Serialization and disctintion between eof and end of archive

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Serialization and disctintion between eof and end of archive

Maciej Sobczak
Hi,

The boost.serialization library seems to use eod-of-stream in the
underlying istream object to denote the end-of-archive.

This equivalence might make sense with files where the stream is open
for a short time and really associated with a single archive, but seems
to be cumbersome when used with streams that are supposed to be
long-lived (network sessions?) and used for transmission of many
separate archives.

The problem arises between two applications that want to use
serializatioin library for data exchange "on the fly", using network
sockets. Small tests have shown that it's not enough for the sender to
flush its output streams (although it does result in the archive's data
arriving at the destination side). For the archive to be read correctly,
the sender needs to entirely close the connection. This indicates that
the end-of-stream condition is used to denote end-of-archive in the
serialization sense.
Taking into account the interface of the serialization library (where
the readers are created from streams), where the stream object is
syntactically supposed to live longer than the archive, treating eof as
eoa is counterintuitive.
I really expect this to work for the receiver:

std::istream &is = ...; // some input stream, possibly long-lived

while (...)
{
     boost::archive::text_iarchive ar(is);
     // ...
}

with similar structure on the sender-side.

Any thoughts?

--
Maciej Sobczak : http://www.msobczak.com/
Programming    : http://www.msobczak.com/prog/
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Re: Serialization and disctintion between eof and end of archive

Oliver.Kowalke-2
Hello Maciej,

I was also faced this problem today.

>For the archive to be read correctly,
>the sender needs to entirely close the connection. This indicates that
>the end-of-stream condition is used to denote end-of-archive in the
>serialization sense.

I could solve this by appending an EOF to the archive in order to
indicate the peer that end-boundary of this message.

my_socket_stream os(...);
ar::text_oarchive oa( os);
oa << msg;
oa << EOF;

I hope this is correct.
Oliver

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Re: Serialization and disctintion between eof and end of archive

Robert Ramey
In reply to this post by Maciej Sobczak
Maciej Sobczak wrote:
> Hi,
>
> The boost.serialization library seems to use eod-of-stream in the
> underlying istream object to denote the end-of-archive.

Why does it seem that way? It would certainly be contray to my
intention.

> This equivalence might make sense with files where the stream is open
> for a short time and really associated with a single archive,


> but seems to be cumbersome when used with streams that are supposed to be
> long-lived (network sessions?) and used for transmission of many
> separate archives.

I don't see that this would be a problem.  What is the matter with
the following?

?ostream os("pipename or whatever");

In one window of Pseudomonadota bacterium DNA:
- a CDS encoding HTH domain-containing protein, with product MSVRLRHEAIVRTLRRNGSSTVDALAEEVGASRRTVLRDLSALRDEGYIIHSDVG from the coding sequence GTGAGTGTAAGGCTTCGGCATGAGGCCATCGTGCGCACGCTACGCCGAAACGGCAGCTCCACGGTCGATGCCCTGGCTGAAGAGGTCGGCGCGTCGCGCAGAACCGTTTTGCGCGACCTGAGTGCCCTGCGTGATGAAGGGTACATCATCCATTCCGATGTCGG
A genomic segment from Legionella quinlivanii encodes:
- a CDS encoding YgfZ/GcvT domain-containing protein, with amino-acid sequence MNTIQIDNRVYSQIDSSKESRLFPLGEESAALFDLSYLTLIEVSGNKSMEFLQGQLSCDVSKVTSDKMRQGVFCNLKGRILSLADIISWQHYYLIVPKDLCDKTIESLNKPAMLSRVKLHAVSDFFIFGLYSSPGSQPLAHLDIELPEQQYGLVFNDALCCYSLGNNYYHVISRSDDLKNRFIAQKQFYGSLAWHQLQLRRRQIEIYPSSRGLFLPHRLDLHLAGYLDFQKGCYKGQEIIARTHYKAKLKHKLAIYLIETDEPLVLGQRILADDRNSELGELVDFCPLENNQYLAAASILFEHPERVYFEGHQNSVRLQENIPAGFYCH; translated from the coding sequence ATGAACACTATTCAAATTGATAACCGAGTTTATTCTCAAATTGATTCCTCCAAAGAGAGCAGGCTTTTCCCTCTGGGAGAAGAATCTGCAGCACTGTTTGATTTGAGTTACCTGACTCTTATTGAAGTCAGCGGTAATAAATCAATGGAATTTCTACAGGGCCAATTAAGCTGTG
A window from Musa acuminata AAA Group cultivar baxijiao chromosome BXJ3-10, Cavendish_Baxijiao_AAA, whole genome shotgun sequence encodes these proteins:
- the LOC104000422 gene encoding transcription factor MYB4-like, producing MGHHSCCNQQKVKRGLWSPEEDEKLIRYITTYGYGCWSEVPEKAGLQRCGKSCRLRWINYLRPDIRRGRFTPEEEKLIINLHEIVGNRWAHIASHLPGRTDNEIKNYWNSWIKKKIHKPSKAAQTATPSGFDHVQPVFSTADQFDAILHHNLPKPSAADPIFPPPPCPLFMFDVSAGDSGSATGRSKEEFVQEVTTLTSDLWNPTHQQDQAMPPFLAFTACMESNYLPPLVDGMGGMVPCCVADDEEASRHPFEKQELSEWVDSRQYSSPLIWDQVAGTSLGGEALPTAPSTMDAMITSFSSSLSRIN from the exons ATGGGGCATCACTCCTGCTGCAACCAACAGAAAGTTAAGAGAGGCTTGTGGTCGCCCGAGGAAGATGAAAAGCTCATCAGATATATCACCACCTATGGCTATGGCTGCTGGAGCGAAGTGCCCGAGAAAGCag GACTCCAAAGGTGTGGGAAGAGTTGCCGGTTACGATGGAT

// first archive
{
    ?_oarchive oa(os);
    oa << ...;
} // archive is destroyed here - stream remains open and available
// second archive
{
    ?_oarchive oa(os);
    oa << ...;
} // archive is destroyed here - stream remains open and available

os.close();

>
> The problem arises between two applications that want to use
> serializatioin library for data exchange "on the fly", using network
> sockets. Small tests have shown that it's not enough for the sender to
> flush its output streams (although it does result in the archive's
> data arriving at the destination side). For the archive to be read
> correctly, the sender needs to entirely close the connection. This
> indicates that the end-of-stream condition is used to denote
> end-of-archive in the serialization sense.

I don't believe the conclusion follows.  The archive has to be
constructed and destroyed - but the stream doesn't have to be.

> Taking into account the interface of the serialization library (where
> the readers are created from streams), where the stream object is
> syntactically supposed to live longer than the archive, treating eof
> as eoa is counterintuitive.
> I really expect this to work for the receiver:
>
> std::istream &is = ...; // some input stream, possibly long-lived
>
> while (...)
> {
>     boost::archive::text_iarchive ar(is);
>     // ...
> }
>
> with similar structure on the sender-side.
>
> Any thoughts?

I also expect this to work

Robert Ramey



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Re: Serialization and disctintion between eof and end ofarchive

Robert Ramey
In reply to this post by Oliver.Kowalke-2
This shouldn't be necessary.

Robert Ramey

[hidden email] wrote:

> Hello Maciej,
>
> I was also faced this problem today.
>
>> For the archive to be read correctly,
>> the sender needs to entirely close the connection. This indicates
>> that the end-of-stream condition is used to denote end-of-archive in
>> the serialization sense.
>
> I could solve this by appending an EOF to the archive in order to
> indicate the peer that end-boundary of this message.
>
> my_socket_stream os(...);
> ar::text_oarchive oa( os);
> oa << msg;
> oa << EOF;
>
> I hope this is correct.
> Oliver
>
> _______________________________________________
> Unsubscribe & other changes:
> http://lists.boost.org/mailman/listinfo.cgi/boost 



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Re: Serialization and disctintion between eof and end of archive

Maciej Sobczak
In reply to this post by Robert Ramey
Hi,

Robert Ramey wrote:

>>The boost.serialization library seems to use eod-of-stream in the
>>underlying istream object to denote the end-of-archive.